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Incorporating Earth Systems Engineering Concepts Throughout The Civil Engineering Degree To Create The Engineer Of The 21 St Century

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Conference

2005 Annual Conference

Location

Portland, Oregon

Publication Date

June 12, 2005

Start Date

June 12, 2005

End Date

June 15, 2005

ISSN

2153-5965

Conference Session

Innovation in Curriculum Development

Page Count

9

Page Numbers

10.741.1 - 10.741.9

Permanent URL

https://peer.asee.org/15544

Download Count

63

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Paper Authors

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Bernard Amadei

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R. Scott Summers

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Angela Bielefeldt

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Abstract
NOTE: The first page of text has been automatically extracted and included below in lieu of an abstract

Session 3215

Incorporating Earth Systems Engineering Concepts throughout the Civil Engineering Degree to create the Engineer of the 21 st Century

Angela R. Bielefeldt, Bernard Amadei, R. Scott Summers University of Colorado, Dept. Civil, Environmental, & Arch. Engineering

Abstract We propose to integrate Earth Systems Engineering (ESE) into Civil Engineering (CVEN) curriculum at the University of Colorado at Boulder (CU) by including ESE concepts in existing courses. This will include every year of the B.S. degree and cross all of the sub-disciplines. The initiative emphasizes the role of civil, environmental and architectural engineering in society and the interaction between the built environment and natural and cultural systems. This paper describes the courses, modules, and assessment methods that will be used to evaluate the integration of ESE concepts into the Civil Engineering curriculum.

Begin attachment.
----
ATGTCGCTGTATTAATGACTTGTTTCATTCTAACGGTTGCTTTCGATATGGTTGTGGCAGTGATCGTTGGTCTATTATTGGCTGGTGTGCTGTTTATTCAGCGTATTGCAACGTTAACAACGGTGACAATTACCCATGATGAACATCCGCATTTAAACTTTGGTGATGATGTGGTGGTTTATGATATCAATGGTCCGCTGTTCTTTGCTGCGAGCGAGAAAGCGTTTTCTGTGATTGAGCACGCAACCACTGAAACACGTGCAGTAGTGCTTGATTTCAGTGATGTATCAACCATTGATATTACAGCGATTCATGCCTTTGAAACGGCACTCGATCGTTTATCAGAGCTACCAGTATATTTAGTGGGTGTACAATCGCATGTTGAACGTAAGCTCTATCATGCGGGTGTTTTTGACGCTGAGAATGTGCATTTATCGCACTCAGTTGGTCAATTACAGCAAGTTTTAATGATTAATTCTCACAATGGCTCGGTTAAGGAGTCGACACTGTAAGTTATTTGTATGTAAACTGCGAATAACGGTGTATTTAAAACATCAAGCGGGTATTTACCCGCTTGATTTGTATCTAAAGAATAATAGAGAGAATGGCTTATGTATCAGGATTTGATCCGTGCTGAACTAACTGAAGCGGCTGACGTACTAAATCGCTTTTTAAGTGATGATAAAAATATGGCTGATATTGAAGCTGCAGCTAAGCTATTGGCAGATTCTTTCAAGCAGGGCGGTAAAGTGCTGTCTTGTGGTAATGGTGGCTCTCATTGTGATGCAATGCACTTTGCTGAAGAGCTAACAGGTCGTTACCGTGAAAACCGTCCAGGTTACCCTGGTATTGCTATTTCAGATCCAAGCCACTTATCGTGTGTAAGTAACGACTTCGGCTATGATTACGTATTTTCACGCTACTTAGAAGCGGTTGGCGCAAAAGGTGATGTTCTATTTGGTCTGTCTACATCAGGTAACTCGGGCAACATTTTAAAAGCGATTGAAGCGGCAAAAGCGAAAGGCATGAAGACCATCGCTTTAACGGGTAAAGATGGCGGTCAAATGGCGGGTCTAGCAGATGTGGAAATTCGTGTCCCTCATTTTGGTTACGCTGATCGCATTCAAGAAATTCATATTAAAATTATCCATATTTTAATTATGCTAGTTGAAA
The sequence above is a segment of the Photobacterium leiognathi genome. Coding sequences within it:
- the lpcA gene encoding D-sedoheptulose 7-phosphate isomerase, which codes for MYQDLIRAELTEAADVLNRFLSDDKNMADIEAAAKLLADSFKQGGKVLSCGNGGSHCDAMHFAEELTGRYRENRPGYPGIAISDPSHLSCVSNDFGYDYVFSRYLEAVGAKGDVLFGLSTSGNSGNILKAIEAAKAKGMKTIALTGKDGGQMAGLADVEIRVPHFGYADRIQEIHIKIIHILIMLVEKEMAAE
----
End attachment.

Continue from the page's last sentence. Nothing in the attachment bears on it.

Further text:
Background on Earth Systems Engineering In response to the global nature of the problems that the Earth is facing today and is likely to face in the near future, we have started a new initiative called Earth Systems Engineering (ESE) in the Department of Civil, Environmental, and Architectural Engineering (CEAE) at the University of Colorado at Boulder. Further details about the initiative can be found on the web (http://ese.colorado.edu). In general, the initiative emphasizes the role of civil, environmental and architectural engineering in society and the interaction between the built environment and natural and cultural systems.

Allenby1,2 introduced the concept of Earth Systems Engineering with reference to industrial ecology which is defined as “the multidisciplinary study of industrial systems and economic activities, and their links to fundamental natural systems.” First proposed in Japan in 1970, industrial ecology received attention in the U.S. in the late 1980s and 1990s through several studies conducted by the National Academy of Engineering on the relationship between engineering and ecological systems. It was the subject of two Gordon Conferences in 1998 and 2000 at Colby-Sawyer College in New London, NH.

The success of industrial ecology motivated the U.S. National Academy of Engineering to organize a one-day meeting on Earth System Engineering on October 24, 2000. In that meeting and in the exploratory workshop that led to that meeting, the following working definition of Earth Systems Engineering was adopted3 : “ESE is a multidisciplinary (engineering, science, social science, and governance) process of solution development that takes a holistic view of natural and human system interactions. The goal of ESE is to better understand complex, nonlinear systems of global importance and to develop the tools necessary to implement that understanding.”

As a first step in our ESE initiative, an NSF-sponsored workshop on ESE was conducted at the University of Colorado at Boulder on October 4-6, 2001. The workshop was three days in length and brought together about 90 industry, government and university participants from Proceedings of the 2005 American Society for Engineering Education Annual Conference & Exposition Copyright © 2005, American Society for Engineering Education

Amadei, B., & Summers, R. S., & Bielefeldt, A. (2005, June), Incorporating Earth Systems Engineering Concepts Throughout The Civil Engineering Degree To Create The Engineer Of The 21 St Century Paper presented at 2005 Annual Conference, Portland, Oregon. https://peer.asee.org/15544

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